NORRISTOWN, Pa. (AP) — Bill Cosby's lawyers scored a pair of rulings crucial to their strategy of casting the 80-year-old entertainer as the victim of a shakedown scheme involving false accusations of sexual assault, but they could not get the one prospective juror who seemed most willing to consider that idea.
The defense wanted a man who said he thought many of the women coming forward in the #MeToo movement were "jumping on the bandwagon," but prosecutors used a challenge to send him home.
They agreed on six other jurors, bringing the two-day total to seven as jury selection headed into a third day Wednesday. They already have eliminated more than 200 potential jurors.
A dozen people were invited back for individual questioning Wednesday as the prosecution and defense look to fill 11 remaining spots. A third batch of 120 potential jurors was also called to the courthouse in suburban Philadelphia.
Cosby chatted with lawyer Kathleen Bliss in court, saying, "How are you this morning!" She replied, "bright eyed and bushy tailed." He then feigned a glance behind her, as if looking for a tail.
As Wednesday's session got underway, a judge gave The Associated Press and other media organizations more access to jury selection.
Media lawyers had challenged an arrangement that forced reporters to watch the group questioning part of the process on a closed-circuit feed from another courtroom. The camera showed the judge, prosecutors and defense lawyers, but not potential jurors who were being questioned as a group.
Montgomery County President Judge Thomas DelRicci agreed to move the camera to the back of the courtroom so the media could see the potential jurors. The judge refused to make room in the crowded courtroom for a pool reporter, but said if the jury pool did not fill the room to capacity, he'd allow reporters to attend live.
No major rulings were expected Wednesday after the trial judge opened Tuesday's session by issuing decisions favorable to a defense team that tried to force him off the case last month over his wife's work with sexual assault victims.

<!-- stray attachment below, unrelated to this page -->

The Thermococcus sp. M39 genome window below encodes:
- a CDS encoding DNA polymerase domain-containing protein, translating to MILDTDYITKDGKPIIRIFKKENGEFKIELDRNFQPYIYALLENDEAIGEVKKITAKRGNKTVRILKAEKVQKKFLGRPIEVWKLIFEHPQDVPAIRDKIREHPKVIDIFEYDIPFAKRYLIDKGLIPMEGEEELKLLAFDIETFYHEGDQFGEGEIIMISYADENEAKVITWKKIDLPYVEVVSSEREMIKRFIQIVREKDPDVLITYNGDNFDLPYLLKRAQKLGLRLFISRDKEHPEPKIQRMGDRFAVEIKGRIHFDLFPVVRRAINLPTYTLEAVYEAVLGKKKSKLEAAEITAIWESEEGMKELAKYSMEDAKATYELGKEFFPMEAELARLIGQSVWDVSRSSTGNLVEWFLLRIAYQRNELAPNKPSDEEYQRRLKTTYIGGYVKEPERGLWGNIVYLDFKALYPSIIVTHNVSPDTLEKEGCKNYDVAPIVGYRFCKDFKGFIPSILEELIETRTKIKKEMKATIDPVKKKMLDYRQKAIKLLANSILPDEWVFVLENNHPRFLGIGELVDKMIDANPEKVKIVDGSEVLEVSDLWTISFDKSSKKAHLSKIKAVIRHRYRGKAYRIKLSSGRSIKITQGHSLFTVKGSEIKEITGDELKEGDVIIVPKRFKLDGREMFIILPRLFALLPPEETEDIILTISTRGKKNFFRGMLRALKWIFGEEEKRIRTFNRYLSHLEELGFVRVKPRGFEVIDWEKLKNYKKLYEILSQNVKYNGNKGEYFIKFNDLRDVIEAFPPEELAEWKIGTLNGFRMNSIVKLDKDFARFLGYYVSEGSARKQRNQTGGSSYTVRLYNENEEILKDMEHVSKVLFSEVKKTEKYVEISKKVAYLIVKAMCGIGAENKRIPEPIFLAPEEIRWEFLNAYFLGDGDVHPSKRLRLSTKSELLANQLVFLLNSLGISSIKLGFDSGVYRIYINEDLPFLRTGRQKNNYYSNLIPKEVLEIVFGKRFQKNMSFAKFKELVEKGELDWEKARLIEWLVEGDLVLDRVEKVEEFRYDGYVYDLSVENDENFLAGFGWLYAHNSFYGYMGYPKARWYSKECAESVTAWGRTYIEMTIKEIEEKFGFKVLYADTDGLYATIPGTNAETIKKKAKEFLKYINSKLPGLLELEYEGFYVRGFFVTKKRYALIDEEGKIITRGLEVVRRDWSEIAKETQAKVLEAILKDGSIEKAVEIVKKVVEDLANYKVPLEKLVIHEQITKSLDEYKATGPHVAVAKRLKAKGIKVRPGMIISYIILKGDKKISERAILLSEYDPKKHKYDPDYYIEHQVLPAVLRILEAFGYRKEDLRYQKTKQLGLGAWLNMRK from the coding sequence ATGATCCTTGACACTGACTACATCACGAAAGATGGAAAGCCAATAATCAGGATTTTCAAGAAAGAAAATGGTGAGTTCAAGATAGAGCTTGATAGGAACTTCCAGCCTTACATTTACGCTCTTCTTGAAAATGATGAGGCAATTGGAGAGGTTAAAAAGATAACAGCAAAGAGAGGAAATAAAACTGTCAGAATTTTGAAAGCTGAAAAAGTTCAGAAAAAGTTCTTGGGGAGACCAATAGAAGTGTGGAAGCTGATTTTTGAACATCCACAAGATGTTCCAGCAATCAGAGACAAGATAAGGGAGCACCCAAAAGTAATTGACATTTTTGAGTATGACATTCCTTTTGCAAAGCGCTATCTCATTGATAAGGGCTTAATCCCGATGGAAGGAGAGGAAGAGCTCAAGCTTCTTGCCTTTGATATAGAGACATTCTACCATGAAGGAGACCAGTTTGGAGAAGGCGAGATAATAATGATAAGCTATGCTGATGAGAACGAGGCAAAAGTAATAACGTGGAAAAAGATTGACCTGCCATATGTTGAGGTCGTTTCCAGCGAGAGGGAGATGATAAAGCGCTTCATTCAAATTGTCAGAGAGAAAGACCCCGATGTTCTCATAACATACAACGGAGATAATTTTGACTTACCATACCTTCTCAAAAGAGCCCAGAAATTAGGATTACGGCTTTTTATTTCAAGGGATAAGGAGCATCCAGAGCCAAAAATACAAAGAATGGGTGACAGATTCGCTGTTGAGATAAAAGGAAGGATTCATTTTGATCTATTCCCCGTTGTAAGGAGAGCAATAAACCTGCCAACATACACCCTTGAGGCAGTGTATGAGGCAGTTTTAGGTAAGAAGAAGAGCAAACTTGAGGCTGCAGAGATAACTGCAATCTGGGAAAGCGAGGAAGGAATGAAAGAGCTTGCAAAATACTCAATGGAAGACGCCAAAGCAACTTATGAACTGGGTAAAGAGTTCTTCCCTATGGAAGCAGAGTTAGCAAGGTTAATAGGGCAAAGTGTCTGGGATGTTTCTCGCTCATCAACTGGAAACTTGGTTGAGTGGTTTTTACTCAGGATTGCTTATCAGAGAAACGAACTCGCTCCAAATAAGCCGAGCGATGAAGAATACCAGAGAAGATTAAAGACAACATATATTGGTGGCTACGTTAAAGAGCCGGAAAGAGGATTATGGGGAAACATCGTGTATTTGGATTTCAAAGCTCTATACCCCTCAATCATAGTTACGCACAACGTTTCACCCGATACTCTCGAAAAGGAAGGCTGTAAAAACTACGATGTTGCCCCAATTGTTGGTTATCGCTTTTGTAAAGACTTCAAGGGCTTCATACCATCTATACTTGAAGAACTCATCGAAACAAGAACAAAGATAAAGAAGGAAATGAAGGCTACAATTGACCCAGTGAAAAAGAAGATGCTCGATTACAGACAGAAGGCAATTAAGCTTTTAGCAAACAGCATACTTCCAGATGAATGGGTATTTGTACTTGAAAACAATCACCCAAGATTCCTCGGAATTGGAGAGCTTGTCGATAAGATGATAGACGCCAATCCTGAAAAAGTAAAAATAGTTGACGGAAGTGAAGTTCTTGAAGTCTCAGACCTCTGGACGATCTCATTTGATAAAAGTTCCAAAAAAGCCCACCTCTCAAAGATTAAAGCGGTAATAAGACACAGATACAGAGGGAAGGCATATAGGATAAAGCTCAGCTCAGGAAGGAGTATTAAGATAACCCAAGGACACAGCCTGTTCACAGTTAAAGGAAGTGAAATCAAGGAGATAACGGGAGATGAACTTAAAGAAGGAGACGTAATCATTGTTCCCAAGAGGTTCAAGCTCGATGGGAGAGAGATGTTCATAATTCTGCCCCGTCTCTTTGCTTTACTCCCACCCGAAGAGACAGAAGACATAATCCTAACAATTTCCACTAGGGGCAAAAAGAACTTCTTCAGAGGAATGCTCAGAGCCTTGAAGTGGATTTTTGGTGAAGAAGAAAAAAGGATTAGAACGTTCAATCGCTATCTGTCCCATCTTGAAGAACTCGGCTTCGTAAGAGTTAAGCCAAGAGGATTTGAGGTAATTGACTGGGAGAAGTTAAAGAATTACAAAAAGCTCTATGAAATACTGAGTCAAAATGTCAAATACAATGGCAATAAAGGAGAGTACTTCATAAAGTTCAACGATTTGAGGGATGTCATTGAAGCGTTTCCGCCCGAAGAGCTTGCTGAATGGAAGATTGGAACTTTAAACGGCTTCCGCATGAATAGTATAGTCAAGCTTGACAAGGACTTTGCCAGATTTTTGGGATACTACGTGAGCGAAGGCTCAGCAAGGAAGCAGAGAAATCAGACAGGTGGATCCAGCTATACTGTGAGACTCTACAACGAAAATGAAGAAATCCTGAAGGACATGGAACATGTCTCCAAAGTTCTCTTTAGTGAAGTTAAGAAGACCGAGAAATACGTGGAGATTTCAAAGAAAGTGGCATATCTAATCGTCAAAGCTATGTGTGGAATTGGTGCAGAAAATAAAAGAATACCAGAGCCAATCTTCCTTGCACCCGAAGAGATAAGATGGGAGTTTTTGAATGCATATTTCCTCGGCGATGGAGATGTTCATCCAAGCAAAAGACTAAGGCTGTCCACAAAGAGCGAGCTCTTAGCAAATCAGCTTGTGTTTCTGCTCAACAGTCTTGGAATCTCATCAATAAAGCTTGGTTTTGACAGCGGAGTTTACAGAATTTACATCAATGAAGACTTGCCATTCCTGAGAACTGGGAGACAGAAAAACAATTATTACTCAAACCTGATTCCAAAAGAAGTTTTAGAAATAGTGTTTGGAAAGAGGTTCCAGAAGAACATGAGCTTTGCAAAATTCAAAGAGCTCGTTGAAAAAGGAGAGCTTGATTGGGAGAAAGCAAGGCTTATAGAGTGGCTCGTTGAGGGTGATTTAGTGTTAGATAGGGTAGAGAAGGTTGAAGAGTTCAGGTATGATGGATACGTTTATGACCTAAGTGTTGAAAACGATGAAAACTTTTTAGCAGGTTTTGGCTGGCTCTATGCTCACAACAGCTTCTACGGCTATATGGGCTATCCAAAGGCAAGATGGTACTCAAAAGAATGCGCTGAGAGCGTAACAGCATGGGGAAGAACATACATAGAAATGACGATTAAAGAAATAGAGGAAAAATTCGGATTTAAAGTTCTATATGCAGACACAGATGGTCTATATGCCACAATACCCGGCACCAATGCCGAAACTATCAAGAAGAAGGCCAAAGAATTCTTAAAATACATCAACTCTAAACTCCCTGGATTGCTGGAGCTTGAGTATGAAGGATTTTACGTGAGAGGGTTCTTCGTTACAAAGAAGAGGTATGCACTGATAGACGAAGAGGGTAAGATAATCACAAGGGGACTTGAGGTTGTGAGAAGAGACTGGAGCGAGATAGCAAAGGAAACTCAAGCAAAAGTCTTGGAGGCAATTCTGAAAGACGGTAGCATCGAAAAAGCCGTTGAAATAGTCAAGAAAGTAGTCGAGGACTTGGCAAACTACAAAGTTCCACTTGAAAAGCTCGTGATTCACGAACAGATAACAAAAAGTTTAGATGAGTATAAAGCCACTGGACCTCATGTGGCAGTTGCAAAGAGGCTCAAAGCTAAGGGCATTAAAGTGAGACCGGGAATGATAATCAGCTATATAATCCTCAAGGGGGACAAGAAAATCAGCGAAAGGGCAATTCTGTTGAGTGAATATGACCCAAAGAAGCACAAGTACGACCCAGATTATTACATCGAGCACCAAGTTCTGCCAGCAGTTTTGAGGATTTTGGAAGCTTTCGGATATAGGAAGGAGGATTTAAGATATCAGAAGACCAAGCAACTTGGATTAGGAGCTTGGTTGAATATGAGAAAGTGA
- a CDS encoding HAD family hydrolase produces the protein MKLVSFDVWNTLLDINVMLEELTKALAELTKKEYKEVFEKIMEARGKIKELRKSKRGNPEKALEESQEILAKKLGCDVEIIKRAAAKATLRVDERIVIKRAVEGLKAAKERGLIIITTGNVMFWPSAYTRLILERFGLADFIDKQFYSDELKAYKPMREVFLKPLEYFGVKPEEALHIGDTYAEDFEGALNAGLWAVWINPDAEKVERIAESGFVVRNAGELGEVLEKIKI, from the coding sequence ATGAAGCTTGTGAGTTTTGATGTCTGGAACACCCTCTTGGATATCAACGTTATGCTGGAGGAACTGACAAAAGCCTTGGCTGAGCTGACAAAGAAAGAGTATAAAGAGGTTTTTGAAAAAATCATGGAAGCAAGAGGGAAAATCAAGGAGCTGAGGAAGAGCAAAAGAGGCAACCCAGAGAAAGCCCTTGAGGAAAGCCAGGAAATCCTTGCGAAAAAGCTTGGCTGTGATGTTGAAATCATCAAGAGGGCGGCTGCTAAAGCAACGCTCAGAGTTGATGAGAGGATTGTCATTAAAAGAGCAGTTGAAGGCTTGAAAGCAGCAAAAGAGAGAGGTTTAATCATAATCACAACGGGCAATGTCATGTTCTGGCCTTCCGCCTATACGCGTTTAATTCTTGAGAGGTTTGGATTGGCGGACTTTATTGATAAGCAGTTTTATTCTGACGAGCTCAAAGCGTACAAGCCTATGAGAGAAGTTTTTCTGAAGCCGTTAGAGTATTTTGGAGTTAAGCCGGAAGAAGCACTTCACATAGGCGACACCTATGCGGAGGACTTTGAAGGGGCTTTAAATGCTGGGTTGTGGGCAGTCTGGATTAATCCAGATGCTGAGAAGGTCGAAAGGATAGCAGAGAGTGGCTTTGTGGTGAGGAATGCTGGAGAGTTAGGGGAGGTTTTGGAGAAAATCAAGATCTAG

Judge Steven O'Neill granted the Cosby' team's request to call a woman who says accuser Andrea Constand talked about framing a celebrity before she lodged allegations against him in 2005. The judge also ruled that jurors can hear how much Cosby paid Constand in a 2006 civil settlement.
Jury selection moved briskly on Tuesday until late in the day, when a second pool of potential jurors proved more opinionated and less willing to serve than the panel that produced the first seven.
Two-thirds of the group said they already had formed an opinion about Cosby's guilt or innocence, and all but about 20 people begged off the case, saying it would be a hardship to serve.
Two of the people who made the cut said they had no knowledge of the Cosby case.
Five of the jurors picked so far are white and two are black, with four men and three women.
Cosby has pleaded not guilty to charges he drugged and molested Constand at his suburban Philadelphia home in 2004. He says the encounter with the former Temple University women's basketball administrator was consensual.
O'Neill's ruling allowing Marguerite Jackson to testify was at odds with his decision to block her from the first trial, which ended in a hung jury. O'Neill did not explain his change of heart but issued one caveat, saying he could revisit her testimony after Constand takes the stand.
During the first trial, O'Neill ruled that Jackson's testimony would be hearsay after Constand testified she did not know the woman. Since then, prosecutors have told Cosby's lawyers that Constand had modified her statement to acknowledge she "recalls a Margo."
Jackson, a longtime Temple University official, has said that she and Constand worked closely together, had been friends and had shared hotel rooms several times. Jackson says Constand once commented to her about setting up a "high-profile person" and filing a lawsuit.
Constand's lawyer has said Jackson is not telling the truth.
Jackson's availability as a witness for Cosby could be crucial to a defense plan to attack Constand's credibility.
O'Neill hinted at a pretrial hearing last week that he might keep jurors from hearing Cosby's testimony from a deposition in Constand's lawsuit about giving quaaludes to women before sex — another potential boon to the defense. He said he would not rule on that until it is brought up at the retrial.
O'Neill previously gave a boost to the prosecution, ruling they can call five additional accusers in a bid to portray Cosby — the former TV star once revered as "America's Dad" for his family sitcom "The Cosby Show" — as a serial predator.
The AP does not typically identify people who say they are victims of sexual assault unless they grant permission, which Constand has done.